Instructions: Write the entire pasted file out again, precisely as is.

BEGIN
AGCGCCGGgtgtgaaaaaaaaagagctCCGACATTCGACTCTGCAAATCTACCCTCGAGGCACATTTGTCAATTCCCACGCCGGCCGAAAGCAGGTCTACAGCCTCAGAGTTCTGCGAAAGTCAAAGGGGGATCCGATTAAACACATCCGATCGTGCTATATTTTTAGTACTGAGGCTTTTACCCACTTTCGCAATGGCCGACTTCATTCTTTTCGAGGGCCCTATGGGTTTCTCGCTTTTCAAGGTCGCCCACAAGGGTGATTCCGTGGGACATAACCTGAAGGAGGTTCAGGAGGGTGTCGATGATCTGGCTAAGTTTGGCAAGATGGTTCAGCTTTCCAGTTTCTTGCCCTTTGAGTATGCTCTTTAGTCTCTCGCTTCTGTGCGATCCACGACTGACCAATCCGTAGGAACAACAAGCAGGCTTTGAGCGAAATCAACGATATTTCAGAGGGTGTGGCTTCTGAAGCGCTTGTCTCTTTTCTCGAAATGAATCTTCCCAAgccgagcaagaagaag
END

AGCGCCGGgtgtgaaaaaaaaagagctCCGACATTCGACTCTGCAAATCTACCCTCGAGGCACATTTGTCAATTCCCACGCCGGCCGAAAGCAGGTCTACAGCCTCAGAGTTCTGCGAAAGTCAAAGGGGGATCCGATTAAACACATCCGATCGTGCTATATTTTTAGTACTGAGGCTTTTACCCACTTTCGCAATGGCCGACTTCATTCTTTTCGAGGGCCCTATGGGTTTCTCGCTTTTCAAGGTCGCCCACAAGGGTGATTCCGTGGGACATAACCTGAAGGAGGTTCAGGAGGGTGTCGATGATCTGGCTAAGTTTGGCAAGATGGTTCAGCTTTCCAGTTTCTTGCCCTTTGAGTATGCTCTTTAGTCTCTCGCTTCTGTGCGATCCACGACTGACCAATCCGTAGGAACAACAAGCAGGCTTTGAGCGAAATCAACGATATTTCAGAGGGTGTGGCTTCTGAAGCGCTTGTCTCTTTTCTCGAAATGAATCTTCCCAAgccgagcaagaagaag